SELLERS: John M. and Laurie Rudey
BUYERS: Alfonso de Angoitia Noriega and Maria de la Concepcion Legorreta de Angoitia
LOCATION: New York City, NY
SIZE: 10 rooms, 4 bedrooms, 3.5 bathrooms
YOUR MAMAS NOTES: A couple months ago, to global gasps and a plethora of international publicity, septuagenarian timber magnate John Rudey hoisted Copper Beech Farm, his first-rate, 50-acre water front estate in Greenwich, CT, on the market with a sensational $190,000,000 asking price. As many of the children surely saw, last week the ever-industrious kids at Curbed posted a smattering of interior photographs of the 15,000 square foot main mansion that had not previously been included with publicly available listing details and today the property gossips at The New York Times revealed that Mister and Missus Rudey have saddled Copper Beech Farm with more than a hundred million dollars in mortgages. ¡Escándalo! Or is it? You decide.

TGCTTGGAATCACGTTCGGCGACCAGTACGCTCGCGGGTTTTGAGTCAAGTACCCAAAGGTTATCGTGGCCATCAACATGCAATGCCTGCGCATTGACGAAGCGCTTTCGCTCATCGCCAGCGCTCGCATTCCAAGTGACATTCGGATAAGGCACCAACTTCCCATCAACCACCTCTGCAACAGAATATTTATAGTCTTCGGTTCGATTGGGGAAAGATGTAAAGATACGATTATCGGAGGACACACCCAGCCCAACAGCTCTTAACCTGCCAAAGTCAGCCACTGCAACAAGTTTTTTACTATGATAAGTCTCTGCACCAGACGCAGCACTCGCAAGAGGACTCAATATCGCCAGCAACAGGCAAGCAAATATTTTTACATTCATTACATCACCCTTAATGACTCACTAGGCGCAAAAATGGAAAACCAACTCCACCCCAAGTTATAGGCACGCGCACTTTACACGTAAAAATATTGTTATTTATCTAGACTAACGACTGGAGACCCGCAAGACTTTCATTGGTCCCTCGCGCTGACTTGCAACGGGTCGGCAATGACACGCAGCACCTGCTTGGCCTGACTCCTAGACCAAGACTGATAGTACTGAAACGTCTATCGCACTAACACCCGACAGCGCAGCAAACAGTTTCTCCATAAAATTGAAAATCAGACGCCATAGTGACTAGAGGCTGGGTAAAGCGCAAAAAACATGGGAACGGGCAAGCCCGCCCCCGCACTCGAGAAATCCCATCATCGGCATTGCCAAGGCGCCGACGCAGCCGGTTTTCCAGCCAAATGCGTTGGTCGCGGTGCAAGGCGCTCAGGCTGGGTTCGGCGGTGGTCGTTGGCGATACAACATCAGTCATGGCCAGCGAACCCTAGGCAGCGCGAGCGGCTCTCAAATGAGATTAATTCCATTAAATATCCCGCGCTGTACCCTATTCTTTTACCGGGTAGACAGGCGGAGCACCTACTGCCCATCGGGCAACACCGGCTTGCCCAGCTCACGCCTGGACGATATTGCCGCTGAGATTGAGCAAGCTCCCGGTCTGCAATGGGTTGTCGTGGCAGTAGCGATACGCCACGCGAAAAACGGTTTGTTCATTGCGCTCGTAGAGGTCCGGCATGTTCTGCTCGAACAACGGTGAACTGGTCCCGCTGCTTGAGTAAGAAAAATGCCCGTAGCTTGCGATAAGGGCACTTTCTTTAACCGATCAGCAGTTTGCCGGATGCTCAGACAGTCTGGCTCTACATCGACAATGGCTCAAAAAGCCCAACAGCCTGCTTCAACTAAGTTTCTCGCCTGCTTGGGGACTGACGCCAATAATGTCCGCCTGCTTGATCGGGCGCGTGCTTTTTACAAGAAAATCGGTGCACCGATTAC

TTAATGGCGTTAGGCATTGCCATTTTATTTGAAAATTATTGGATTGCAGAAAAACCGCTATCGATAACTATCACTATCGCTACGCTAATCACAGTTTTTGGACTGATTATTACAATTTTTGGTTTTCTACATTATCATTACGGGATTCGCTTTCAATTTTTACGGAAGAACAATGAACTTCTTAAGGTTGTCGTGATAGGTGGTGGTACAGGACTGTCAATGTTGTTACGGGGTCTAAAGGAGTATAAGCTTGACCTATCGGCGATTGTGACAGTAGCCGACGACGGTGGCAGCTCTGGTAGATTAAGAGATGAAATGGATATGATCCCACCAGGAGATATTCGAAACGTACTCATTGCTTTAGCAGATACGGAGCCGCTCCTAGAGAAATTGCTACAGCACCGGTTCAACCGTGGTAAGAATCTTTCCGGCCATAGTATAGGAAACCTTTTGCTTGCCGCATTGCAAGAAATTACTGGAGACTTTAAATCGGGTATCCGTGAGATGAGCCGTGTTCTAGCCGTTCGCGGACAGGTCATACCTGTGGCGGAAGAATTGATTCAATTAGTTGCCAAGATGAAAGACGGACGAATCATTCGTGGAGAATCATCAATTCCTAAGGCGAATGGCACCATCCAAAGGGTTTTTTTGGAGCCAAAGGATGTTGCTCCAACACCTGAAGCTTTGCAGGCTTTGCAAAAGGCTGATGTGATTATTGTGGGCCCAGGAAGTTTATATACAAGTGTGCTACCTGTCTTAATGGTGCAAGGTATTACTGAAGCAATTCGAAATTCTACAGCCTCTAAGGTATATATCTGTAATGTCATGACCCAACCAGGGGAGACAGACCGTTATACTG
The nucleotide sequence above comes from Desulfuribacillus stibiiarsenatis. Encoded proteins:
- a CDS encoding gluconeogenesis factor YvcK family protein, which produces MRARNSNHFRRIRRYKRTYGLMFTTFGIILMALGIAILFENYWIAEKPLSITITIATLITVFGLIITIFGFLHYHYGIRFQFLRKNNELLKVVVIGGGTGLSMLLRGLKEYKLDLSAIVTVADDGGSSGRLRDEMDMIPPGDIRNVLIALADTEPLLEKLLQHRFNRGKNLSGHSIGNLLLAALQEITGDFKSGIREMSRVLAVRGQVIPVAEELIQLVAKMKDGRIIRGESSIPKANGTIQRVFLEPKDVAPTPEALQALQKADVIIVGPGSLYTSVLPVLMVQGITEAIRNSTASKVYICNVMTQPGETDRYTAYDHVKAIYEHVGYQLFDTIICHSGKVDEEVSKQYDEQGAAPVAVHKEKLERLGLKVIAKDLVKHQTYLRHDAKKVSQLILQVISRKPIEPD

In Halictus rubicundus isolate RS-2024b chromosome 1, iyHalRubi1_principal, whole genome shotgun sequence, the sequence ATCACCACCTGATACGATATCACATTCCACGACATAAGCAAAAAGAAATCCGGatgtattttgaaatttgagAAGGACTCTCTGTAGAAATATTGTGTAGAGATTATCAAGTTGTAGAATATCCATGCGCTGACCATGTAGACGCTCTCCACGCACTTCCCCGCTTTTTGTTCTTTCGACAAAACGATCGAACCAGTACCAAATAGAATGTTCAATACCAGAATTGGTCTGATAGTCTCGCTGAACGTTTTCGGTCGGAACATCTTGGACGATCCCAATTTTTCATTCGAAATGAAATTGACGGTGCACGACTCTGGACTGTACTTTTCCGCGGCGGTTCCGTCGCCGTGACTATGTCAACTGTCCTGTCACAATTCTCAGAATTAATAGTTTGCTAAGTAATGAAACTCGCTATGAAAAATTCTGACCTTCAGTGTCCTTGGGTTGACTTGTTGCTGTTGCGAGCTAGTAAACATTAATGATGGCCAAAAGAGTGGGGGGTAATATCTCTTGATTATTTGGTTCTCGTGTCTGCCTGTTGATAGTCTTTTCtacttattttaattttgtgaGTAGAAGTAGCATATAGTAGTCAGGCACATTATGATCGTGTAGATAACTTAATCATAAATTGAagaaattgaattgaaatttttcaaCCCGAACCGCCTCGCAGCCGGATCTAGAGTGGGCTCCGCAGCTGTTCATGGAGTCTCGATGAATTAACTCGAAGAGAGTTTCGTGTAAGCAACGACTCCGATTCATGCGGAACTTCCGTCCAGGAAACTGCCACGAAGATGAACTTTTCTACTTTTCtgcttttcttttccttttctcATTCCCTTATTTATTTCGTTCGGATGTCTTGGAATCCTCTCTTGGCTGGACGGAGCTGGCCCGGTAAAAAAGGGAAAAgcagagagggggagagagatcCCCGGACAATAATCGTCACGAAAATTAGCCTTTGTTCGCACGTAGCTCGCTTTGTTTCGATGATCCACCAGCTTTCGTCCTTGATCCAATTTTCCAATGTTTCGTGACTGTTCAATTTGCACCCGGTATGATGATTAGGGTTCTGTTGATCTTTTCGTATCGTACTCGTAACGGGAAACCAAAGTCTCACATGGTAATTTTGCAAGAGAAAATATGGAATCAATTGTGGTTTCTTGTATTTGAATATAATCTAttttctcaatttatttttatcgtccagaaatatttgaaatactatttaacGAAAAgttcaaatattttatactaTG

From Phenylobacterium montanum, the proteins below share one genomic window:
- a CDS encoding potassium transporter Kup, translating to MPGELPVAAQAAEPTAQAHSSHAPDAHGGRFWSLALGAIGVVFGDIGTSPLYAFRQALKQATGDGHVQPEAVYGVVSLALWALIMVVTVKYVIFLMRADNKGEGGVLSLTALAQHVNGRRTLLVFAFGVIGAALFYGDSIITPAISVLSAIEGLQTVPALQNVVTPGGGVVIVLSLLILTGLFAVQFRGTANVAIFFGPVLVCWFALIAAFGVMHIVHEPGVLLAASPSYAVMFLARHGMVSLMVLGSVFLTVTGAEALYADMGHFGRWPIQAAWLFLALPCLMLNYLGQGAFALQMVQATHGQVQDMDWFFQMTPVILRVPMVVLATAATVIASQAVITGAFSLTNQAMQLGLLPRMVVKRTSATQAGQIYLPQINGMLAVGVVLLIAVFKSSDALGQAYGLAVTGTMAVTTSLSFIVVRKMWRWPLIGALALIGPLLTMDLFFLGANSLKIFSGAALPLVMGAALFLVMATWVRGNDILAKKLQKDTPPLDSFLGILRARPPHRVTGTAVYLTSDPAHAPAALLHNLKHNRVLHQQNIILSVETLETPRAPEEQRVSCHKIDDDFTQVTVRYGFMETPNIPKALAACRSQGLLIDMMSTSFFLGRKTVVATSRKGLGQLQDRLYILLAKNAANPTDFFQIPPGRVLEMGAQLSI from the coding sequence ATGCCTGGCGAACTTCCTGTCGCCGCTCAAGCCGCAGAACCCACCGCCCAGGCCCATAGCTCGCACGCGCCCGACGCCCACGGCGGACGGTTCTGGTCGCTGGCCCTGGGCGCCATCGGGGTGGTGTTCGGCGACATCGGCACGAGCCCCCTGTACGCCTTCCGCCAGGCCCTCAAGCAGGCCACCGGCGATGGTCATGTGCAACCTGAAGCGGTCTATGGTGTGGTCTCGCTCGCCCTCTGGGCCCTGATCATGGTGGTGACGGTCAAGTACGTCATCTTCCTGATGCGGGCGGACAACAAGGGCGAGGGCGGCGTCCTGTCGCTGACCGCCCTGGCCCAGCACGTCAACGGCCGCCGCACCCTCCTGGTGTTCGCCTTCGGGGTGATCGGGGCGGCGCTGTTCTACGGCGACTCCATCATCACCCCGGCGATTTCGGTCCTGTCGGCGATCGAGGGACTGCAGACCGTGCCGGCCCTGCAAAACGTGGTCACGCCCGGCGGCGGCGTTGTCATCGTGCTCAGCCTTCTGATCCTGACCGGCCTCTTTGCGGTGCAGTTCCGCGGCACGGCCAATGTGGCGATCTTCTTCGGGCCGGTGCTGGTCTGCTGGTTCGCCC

In 2010, according to The New York Times, the Rudeys had secured (at least) $203 million in loans against Copper Beech Farm. Presumably there were some payment issues because in 2011 one of their several lenders, Bank of America, initiated foreclosure proceedings. Uh-oh. The Rudeys—natch—responded by filing suit against the bank for “predatory lending practices.” We don’t know the exact results but the lawsuits were dropped last summer (2012), as per The New York Times, and the Rudeys appear to have restructured their debt and/or paid some of the loan(s) because they currently carry, according to The New York Times, a much less but still gargantuan sounding $120+ million in debt secured against the Connecticut estate. That’s unquestionably a lot of dinero but, to be fair, at 63% of the current list price of $190 million, it’s actually much less than the 80% loan to value that most people—particularly financial mortals—typically use to finance their home purchases.